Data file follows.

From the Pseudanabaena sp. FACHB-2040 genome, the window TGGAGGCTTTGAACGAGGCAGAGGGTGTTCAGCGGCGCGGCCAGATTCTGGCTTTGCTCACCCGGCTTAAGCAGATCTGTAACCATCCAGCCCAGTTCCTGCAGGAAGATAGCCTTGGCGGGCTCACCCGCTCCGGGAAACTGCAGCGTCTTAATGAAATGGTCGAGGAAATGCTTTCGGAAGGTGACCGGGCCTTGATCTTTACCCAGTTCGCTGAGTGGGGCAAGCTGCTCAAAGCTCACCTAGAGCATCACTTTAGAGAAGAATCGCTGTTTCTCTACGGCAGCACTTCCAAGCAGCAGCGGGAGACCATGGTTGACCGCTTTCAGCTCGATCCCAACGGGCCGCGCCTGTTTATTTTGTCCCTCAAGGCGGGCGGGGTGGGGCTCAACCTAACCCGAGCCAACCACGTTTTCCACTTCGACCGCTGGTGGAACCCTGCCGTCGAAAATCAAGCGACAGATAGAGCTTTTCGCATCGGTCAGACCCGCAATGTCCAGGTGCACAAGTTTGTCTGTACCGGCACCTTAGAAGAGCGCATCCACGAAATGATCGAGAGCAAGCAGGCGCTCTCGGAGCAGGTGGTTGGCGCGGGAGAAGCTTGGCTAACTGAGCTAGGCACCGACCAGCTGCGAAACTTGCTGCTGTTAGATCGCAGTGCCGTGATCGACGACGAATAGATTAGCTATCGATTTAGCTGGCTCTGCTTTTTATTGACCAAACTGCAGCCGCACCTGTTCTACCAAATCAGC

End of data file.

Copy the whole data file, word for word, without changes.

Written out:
From the Pseudanabaena sp. FACHB-2040 genome, the window TGGAGGCTTTGAACGAGGCAGAGGGTGTTCAGCGGCGCGGCCAGATTCTGGCTTTGCTCACCCGGCTTAAGCAGATCTGTAACCATCCAGCCCAGTTCCTGCAGGAAGATAGCCTTGGCGGGCTCACCCGCTCCGGGAAACTGCAGCGTCTTAATGAAATGGTCGAGGAAATGCTTTCGGAAGGTGACCGGGCCTTGATCTTTACCCAGTTCGCTGAGTGGGGCAAGCTGCTCAAAGCTCACCTAGAGCATCACTTTAGAGAAGAATCGCTGTTTCTCTACGGCAGCACTTCCAAGCAGCAGCGGGAGACCATGGTTGACCGCTTTCAGCTCGATCCCAACGGGCCGCGCCTGTTTATTTTGTCCCTCAAGGCGGGCGGGGTGGGGCTCAACCTAACCCGAGCCAACCACGTTTTCCACTTCGACCGCTGGTGGAACCCTGCCGTCGAAAATCAAGCGACAGATAGAGCTTTTCGCATCGGTCAGACCCGCAATGTCCAGGTGCACAAGTTTGTCTGTACCGGCACCTTAGAAGAGCGCATCCACGAAATGATCGAGAGCAAGCAGGCGCTCTCGGAGCAGGTGGTTGGCGCGGGAGAAGCTTGGCTAACTGAGCTAGGCACCGACCAGCTGCGAAACTTGCTGCTGTTAGATCGCAGTGCCGTGATCGACGACGAATAGATTAGCTATCGATTTAGCTGGCTCTGCTTTTTATTGACCAAACTGCAGCCGCACCTGTTCTACCAAATCAGC